How to Deal with Customer Complaints in Healthcare

Any business that works with the public will have to deal with customer complaints. It is difficult to make everyone happy, even in healthcare practices. Sadly, some patients are never happy, and they will let you know. Others will only complain when there is a valid reason. It is nearly impossible to avoid complaints, so it is important that you know how to deal with them in a positive way. Patients appreciate when their healthcare providers and their office staff listen with an open mind. 

All too often, customers who complain have strong emotions about the situation. Sometimes those emotions include fear and vulnerability, which means that it is important to treat the situation carefully. The person who complains might be a patient or a patient’s representative, like a parent or adult caregiver. There are several goals for listening. The first is to listen to the situation and make it right. The second is to learn from the situation so it will not happen again. The way you deal with the customer complaint speaks volumes about the quality of your organization. 

These are the steps your organization should take to deal with customers complaints in healthcare in an empathetic and professional manner: 

Listen Intently

Before doing anything with a customer complaint, the first step is to listen closely. Sometimes, patients just want someone to listen to them and you might be the person. When you are listening, let them talk. If you are listening while on the phone, take basic notes. If you are listening face-to-face, maintain eye contact and non-threatening body language. 

While listening, do not argue or issue any solutions. Listen and keep your emotions in control. When they are finished, repeat what they have said so, they see that you listened and understood.

Be Empathetic

After a patient has shared a complaint, you should respond in an empathetic way. As a patient in your practice, they know that you have sensitive information about them and they may not feel comfortable with that knowledge. No matter what the complaint, you should not blame them or make them feel like their feelings are inadequate or unnecessary. Before you respond, you should think about how they feel. Then, show them that their feelings are valid and that you care.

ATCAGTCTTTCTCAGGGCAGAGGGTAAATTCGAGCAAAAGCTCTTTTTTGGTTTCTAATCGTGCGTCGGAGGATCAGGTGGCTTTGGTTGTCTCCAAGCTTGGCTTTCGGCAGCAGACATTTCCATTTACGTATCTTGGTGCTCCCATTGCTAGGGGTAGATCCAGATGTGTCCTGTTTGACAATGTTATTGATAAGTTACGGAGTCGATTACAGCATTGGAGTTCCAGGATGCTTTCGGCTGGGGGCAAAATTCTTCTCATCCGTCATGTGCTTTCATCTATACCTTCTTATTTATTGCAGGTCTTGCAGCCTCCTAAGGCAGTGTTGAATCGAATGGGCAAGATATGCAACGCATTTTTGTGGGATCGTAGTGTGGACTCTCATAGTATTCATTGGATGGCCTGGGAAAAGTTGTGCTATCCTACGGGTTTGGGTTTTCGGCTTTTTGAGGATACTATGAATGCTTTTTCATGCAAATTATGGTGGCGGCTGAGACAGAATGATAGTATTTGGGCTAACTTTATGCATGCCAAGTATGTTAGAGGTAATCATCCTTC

You might respond with empathetic statements like this:

  • “I’m sorry you are going through this.”
  • “I can see how that would be difficult.”
  • “It makes me really sad to hear this happened.”
  • “Thank you for sharing with me.”
  • “Is there anything else you want to share?”

Get More Information

After listening and responding with empathy, your next step is to get more information. You do this by asking questions. You want to learn as much about what happened so, no one in the office makes the same mistake. If you aren’t the healthcare provider, ask the patient if they would like to speak with the provider. Take their name and phone number so the provider can call them back. 

Inform Patient about the Next Step

Your patients should know that you are listening and what you will do in response. Inform the patient that the office will look at the complaint and create a response. Let them know that once management has been able to look at the problem, you will let them know as soon as you hear back about the situation. Your patient will appreciate knowing when you will reply. If the response is not available by that time, you should call the patient and let them know the status. 

Many patients appreciate receiving not only a follow-up phone call but a letter of apology, too. The letter should explain the situation and be signed by management and/or the provider, too. This is good customer service. 

Develop a Protocol

Each time that you speak with the customer, write down what happened. It is important that your office develops internal procedures for managing patient complaints. Those procedures should include how you record the complaints, where you store them, and how you share them. You should also have a timeline for dealing with them so patients do not have to wait too long for a reasonable response. 

Patient complaints will happen, so it is proactive to develop the protocol for dealing with them before they happen. Dealing with complaints in a timely and efficient manner can improve your relations with customers. Ignoring them will do the opposite. 

Every time that you talk to patients, take time to thank them for choosing your office. Thank them for sharing their experience with you, and let them know that their satisfaction is your priority. No one likes to listen to complaints, but it is simply a part of doing business in today’s world. If you are having trouble answering calls, you can always hire a medical answering service. Having a method of dealing with them makes the process more pleasant for everyone involved.